We brush our teeth every day. And we do it automatically, out of habit. Do we really think whether we do it in a right way? The same often happens in our profession - we do our work automatically and do not check the accuracy of the results.
Recently I had to check if recruiters use X-Ray Search correctly in their work. And it happened under interesting circumstances.
A few weeks ago, a new feature appeared on LinkedIn – a questionnaire. Now you can conveniently and quickly find out the opinion of your network on the issue you are interested in. However, there are only 4 options of answers, not more. The questionnaire can be active for up to 2 weeks. More about LinkedIn Pool.
I wanted to test this feature and the first thing that came to my mind was to ask about the X-Ray Search. I expected nearly 95% correct answers and was really surprised when I saw only 48%. You can see the results from all the channels (LinkedIn, Facebook, Telegram, Instagram) below. Also, given the relevance of the topic, I will explain how to work with the X-Ray Search on Google.
LinkedIn: 6 out of 24 answered correctly.
Out of curiosity, I went to other channels to refute/confirm these data.
Facebook: 15 out of 18 answered correctly.
Telegram: the situation is the same as on LinkedIn - 9 out of 25 answered correctly.
Instagram: 11 answered correctly.
A total of 85 recruiters took part in the survey. I think that some of them could have answered on 2 or even 3 sources, but still, more than half of the respondents don’t know how the X-Ray Search works.
Based on the results of the survey, I think it will be interesting for you to learn how it works, understand its logic and how to form queries on Google properly.
How does X-Ray Search work?
First of all, I’d like to remind you that the X-Ray Search is a kind of search using the operator site:. The search structure looks like this:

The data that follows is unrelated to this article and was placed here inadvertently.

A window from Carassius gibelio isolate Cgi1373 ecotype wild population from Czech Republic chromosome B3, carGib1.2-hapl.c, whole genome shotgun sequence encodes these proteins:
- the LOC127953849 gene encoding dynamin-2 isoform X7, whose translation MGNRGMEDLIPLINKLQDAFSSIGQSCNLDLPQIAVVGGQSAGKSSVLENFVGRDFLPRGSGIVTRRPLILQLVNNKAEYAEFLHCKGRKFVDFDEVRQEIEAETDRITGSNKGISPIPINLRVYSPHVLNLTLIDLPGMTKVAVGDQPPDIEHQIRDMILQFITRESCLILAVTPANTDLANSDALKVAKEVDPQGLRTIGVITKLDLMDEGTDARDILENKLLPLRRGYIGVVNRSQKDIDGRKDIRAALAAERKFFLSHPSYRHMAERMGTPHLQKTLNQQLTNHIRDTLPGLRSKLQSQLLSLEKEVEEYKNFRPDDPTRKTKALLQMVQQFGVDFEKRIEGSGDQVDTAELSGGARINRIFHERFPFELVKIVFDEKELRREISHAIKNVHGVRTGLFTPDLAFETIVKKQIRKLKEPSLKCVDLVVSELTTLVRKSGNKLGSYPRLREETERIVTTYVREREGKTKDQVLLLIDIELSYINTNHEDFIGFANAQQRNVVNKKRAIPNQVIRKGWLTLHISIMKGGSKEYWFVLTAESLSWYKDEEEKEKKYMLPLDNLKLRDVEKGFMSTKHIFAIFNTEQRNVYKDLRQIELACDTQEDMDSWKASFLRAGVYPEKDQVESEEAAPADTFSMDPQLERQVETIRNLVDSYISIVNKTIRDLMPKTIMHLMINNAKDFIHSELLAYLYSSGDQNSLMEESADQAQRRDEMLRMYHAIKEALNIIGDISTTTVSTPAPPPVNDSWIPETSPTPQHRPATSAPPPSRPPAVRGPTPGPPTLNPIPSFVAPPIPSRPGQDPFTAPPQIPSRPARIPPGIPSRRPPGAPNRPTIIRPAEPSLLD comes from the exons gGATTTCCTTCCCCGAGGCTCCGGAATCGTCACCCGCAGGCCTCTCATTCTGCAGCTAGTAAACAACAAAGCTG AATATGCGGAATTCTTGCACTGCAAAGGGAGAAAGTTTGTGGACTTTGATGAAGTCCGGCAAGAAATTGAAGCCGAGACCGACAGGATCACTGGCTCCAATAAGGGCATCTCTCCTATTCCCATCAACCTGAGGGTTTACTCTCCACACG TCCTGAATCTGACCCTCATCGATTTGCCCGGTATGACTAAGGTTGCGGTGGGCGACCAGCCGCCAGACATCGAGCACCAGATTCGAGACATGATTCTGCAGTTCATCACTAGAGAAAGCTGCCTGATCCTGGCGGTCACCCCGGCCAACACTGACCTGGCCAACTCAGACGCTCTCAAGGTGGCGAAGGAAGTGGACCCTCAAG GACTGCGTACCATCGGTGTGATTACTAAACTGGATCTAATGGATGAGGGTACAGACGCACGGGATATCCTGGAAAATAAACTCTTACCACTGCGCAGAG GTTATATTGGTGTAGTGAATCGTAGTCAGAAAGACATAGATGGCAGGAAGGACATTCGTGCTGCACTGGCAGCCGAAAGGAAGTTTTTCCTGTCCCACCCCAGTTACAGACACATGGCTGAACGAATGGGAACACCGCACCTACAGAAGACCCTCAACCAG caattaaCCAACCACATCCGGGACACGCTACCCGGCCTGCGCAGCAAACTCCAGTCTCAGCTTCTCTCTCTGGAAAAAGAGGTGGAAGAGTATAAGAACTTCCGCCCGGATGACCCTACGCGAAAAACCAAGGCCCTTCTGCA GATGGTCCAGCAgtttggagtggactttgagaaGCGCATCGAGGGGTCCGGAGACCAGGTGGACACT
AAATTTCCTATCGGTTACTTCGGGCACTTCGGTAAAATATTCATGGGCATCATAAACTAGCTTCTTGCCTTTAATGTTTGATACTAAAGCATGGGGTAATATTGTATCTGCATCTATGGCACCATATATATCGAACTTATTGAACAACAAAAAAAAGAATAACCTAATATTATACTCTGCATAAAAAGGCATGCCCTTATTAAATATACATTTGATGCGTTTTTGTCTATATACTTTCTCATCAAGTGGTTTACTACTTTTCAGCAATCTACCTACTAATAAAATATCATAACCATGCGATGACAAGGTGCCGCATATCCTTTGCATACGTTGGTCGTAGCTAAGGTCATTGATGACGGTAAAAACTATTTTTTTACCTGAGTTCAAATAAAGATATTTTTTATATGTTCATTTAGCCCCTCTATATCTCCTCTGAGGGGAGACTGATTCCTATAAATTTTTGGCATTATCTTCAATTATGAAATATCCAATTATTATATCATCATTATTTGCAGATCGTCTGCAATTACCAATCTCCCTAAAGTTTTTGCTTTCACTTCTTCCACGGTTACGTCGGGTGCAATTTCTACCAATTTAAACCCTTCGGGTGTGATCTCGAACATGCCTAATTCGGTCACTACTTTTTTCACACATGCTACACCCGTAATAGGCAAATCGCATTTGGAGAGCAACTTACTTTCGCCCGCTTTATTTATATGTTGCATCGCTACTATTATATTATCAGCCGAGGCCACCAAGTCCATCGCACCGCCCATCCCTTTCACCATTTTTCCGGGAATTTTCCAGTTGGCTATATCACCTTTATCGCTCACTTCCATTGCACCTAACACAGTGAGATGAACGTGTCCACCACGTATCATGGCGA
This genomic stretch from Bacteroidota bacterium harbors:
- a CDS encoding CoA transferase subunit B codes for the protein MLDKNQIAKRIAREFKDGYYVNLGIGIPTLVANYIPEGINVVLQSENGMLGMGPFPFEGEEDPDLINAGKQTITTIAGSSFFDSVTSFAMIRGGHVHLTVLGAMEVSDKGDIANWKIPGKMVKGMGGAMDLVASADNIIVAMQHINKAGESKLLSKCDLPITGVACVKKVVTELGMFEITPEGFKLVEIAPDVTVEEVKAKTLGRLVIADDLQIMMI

site:ua – domain search
site:jobs.dou.ua – search throughout the entire site
site:evotalents.com/en/blog – search in the required section
Google Help about Boolean Search
Full list of Google Operators 2020 from the sourcing guru Irina Shamaeva.
Google Advanced Search allows you to search without knowing the logical operators.
Now let's analyze four options offered in the questionnaire.
In the beginning this query seems to work, but it doesn't help us make our search easier. The main goal of the operators is that, knowing the logic of Google, we can find the most relevant result as soon as possible. Also, talking about the operator site:, there is an unspoken rule to form a query with it without the protocol "https://".
2. site: linkedin.com
This query may also seem to work, but it doesn’t give a correct result (because of the extra space between "site:" and "linkedin.com"). Keep in mind that we use this operator without any space between the operator and the words which follow this query.
3. site:linkedin.com/pub -pub.dir
This is the right option. Only here the syntax is done correctly.
More than 4 years ago, LinkedIn included a pub/dir extension in the url-address, which indicated the storage directory of all the files from the server. This query is now similar to the query site:linkedin.com/in.
This is the most common mistake among the answers. Note that we don’t use quotes with the operator site:. They help to search for the exact phrase throughout the whole query, excluding monosyllabic words and synonyms.
What you have to keep in mind when forming X-Ray Search:
- There is an unspoken rule to generate a query without the "https://" protocol with the operator site:.
- We don’t use a space after the operator site:.
- Quotation marks aren’t used with the operator site:.
I hope that after this article you will be able to easily answer the question "How to work properly with X-Ray Search?" and recruiting will be even more exciting for you.
And if you want to gain or deepen your knowledge of sourcing, we invite you to our sourcing courses at EvoTalents.School. There Luda talks about sourcing on LinkedIn and shares a lot of other interesting and useful information for sourcers/recruiters.